Sunday, July 23, 2017

Moss pop-guns

It's not very often that I find bog moss (Sphagnum) bearing spore capsules. They are easy to overlook because they are not raised on a long stalk (seta) like the capsules of many other British mosses.

I found these on cushions of Sphagnum growing in a little hillside mire near Wolsingham in Weardale. I'm wondering whether it may have been the very dry spring followed by wet mild weather that triggered rapid growth and their formation.

The capsules remind me of small, round ginger jars.

They are unusual because, unlike most moss capsules that shake spores out through pores or peristome teeth, these literally explode.

As the capsules mature they lose water and the air inside them becomes pressurised. As the walls contract the capsules change shape, from spherical to cylindrical like the rearmost in this photograph. Eventually the lid blows off, sending a mushroom cloud of thousands of microscopic spores, in a vortex like a smoke ring, about ten centimetres into the airstream.

You can watch a high-speed film of the whole process by clicking here and here  

Saturday, July 22, 2017


It's a sign of the high summer when harvestmen appear in our garden. Initially I though this was Leiobunum rotundum, until Richard Burkmar (see comment below) pointed out that it's an invasive, non-native species called Opilio canestrinii which was first documented in Britain in 1999.This species has remarkably long black legs, like L.rotundum, but there is an orange ring around the trochanter ('knee') that I hadn't notice. This male, sunbathing on a leaf in the late afternoon sunshine, is in pristine condition, probably having just reached maturity. Females have a darker saddle-like marking on their dorsal side.

The longest legs are the second pair and key senses of taste, smell and touch are located on these. If you watch them walking through the undergrowth you can see them using these to explore their surroundings.

Harvestmen often lose a leg of two, shedding them if they are grabbed by a bird or caught in a spider's web, and this isn't too much of a problem unless it's the second sensory pair - then they are in more serious difficulties.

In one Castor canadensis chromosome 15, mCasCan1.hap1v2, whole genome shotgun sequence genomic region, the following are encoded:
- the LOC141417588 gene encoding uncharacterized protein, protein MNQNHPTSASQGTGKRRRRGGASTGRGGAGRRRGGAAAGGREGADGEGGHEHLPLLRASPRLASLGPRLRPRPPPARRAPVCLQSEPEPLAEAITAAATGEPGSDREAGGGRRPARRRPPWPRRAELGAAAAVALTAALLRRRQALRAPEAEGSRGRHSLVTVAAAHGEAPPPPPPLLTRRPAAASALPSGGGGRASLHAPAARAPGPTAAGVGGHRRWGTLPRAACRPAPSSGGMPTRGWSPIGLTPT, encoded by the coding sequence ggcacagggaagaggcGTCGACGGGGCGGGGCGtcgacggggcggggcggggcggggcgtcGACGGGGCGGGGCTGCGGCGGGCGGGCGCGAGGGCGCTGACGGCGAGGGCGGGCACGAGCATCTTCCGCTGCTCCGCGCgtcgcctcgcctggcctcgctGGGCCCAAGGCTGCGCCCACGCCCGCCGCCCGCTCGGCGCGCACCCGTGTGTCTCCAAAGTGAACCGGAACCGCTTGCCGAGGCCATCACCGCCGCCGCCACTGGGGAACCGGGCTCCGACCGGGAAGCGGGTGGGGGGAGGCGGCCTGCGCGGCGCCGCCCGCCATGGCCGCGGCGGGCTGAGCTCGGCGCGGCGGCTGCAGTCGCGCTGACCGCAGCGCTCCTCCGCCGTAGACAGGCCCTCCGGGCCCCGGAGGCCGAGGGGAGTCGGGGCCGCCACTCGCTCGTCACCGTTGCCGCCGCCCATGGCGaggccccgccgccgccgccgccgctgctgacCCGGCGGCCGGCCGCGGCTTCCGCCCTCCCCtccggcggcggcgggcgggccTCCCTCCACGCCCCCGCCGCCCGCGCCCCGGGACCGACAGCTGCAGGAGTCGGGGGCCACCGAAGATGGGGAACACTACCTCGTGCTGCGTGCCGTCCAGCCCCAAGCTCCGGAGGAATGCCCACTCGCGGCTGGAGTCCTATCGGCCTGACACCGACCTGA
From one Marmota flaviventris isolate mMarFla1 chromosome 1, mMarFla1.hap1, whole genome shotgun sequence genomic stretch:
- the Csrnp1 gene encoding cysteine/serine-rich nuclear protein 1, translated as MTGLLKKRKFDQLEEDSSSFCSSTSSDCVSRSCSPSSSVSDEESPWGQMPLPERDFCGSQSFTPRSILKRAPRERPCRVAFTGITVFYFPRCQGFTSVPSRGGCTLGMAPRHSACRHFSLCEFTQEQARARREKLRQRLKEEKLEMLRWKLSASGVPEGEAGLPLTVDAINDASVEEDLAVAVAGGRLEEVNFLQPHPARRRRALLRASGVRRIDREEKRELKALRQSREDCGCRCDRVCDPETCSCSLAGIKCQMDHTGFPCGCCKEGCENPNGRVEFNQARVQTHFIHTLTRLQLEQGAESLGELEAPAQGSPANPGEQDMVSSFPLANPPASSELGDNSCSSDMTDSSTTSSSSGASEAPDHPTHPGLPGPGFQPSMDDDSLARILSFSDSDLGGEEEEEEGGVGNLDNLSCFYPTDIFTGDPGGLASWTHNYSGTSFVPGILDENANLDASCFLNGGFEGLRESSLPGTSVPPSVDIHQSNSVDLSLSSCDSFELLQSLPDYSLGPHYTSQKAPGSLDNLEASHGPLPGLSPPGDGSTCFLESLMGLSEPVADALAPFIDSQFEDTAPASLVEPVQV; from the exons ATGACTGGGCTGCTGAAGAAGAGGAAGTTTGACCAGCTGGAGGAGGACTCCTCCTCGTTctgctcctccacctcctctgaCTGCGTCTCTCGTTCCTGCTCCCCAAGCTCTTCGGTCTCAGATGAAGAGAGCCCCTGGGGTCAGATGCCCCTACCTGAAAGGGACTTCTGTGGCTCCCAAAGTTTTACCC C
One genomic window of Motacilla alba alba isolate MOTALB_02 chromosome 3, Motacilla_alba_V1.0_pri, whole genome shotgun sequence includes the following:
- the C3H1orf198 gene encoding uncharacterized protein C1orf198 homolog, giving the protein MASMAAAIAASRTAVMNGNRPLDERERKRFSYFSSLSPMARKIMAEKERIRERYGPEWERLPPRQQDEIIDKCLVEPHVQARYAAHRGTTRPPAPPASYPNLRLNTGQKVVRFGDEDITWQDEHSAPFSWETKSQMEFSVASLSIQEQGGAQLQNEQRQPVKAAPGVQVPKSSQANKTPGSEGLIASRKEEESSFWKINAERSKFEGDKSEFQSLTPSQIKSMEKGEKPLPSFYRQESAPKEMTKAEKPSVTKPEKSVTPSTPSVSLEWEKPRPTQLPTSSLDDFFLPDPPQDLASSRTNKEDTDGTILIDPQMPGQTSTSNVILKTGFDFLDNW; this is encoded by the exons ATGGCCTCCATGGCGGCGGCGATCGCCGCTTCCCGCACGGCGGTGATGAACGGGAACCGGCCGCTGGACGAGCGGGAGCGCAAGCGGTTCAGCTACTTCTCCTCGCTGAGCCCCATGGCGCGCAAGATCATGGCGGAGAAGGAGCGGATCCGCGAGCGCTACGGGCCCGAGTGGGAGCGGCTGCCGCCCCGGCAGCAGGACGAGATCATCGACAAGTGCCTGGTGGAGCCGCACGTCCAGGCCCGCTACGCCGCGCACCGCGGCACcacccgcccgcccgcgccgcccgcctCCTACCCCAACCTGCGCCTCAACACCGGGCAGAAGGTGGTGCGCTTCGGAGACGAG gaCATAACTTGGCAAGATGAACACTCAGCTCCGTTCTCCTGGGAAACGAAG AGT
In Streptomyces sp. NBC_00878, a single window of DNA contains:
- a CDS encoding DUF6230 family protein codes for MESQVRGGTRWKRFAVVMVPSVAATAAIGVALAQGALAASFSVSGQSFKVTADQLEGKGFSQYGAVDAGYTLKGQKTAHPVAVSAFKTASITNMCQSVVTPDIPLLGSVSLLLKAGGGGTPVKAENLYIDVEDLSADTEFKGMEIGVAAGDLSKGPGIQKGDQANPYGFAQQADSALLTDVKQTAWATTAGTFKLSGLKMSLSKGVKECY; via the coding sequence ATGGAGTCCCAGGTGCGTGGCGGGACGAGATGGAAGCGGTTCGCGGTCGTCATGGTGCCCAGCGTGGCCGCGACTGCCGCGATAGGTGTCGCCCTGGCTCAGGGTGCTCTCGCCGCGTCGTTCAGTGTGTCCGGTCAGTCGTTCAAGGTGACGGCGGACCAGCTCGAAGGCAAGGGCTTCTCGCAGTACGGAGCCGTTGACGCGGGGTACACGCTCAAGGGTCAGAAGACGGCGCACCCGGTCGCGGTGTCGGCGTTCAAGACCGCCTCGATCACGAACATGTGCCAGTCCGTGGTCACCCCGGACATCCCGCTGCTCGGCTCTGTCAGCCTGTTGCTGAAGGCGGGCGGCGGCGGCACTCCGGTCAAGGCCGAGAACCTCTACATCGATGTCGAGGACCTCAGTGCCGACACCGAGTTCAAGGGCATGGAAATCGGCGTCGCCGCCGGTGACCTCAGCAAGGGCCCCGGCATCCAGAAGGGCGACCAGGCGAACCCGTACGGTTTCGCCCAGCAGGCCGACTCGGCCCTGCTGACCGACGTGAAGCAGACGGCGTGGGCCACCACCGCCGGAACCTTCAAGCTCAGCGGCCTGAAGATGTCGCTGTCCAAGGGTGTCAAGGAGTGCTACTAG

For more harvestmen (including pictures of a female Leiobunum rotundum) on this blog, click here.

Opilio canestrinii has spread northwards quite widely since it was first found in Essex eighteen years ago. The Spider and Harvestman Recording Scheme web site (click here) shows that it has reached as far north as Inverness. 

My guess is that it arrived in our garden via a plant from a garden centre. The wholesale and retail garden plant trade provides perfect distribution network for newly arrived arthropod species like this.

Friday, July 21, 2017

A very hairy gooseberry

All over the North Pennines there are traces of small settlements - usually mining communities or sometimes farmsteads - that have long since fallen into ruin. In some cases all you can see is a few piles of stones and the rectangular outline of building foundations, but often you can also find botanical traces of past gardens.

The commonest edible plants in these are rhubarb and gooseberries, which persist for generations, long after the gardeners who originally planted them have been forgotten. At this time of year the gooseberries start to ripen and I always make a point of tasting these, which mare mots likely to be forgotten varieties that are no longer cultivated. There are also scattered bushes well away from gardens, that would have been bird-sown. There is a large gene pool of feral gooseberry varieties out there in the countryside and maybe there might even be some that are resistant to diseases like gooseberry mildew.

This unusually hairy example was growing through an old wall in Teesdale and ripens to a deep ruby red. Its fruits are exceptionally sweet, though you need to rub off those hairs first it you want to eat it uncooked. It probably closely resembles the wild species that originated in continental Europe and which lost most of its bristles during cultivation.  If it was stewed or used to make chutney (gooseberries make excellent chutney) then they wouldn't matter too much.

I've rooted a cutting of this one, that's now growing in my garden. 

Apparently, gooseberries were first domesticated in the Middle Ages and there are records of plants being imported from France in 1275 for planting in Edward 's garden in the Tower of London.

Growing goooseberries competitively, to see who could produce the largest fruits, became popular amongst Lancashire weavers in the 1740s and the heaviest fruits weighed in at over 50 grams, over seven times the weight of the wild ones. By the early 1900s almost 1000 named varieties existed, cultivated by gooseberry clubs.

There is still an annual gooseberry growing championship at Egton Bridge near Whitby in North Yorkshire, which you can read about by clicking here. This year's show is on 1st. August.

The world record currently stands at 62 grams.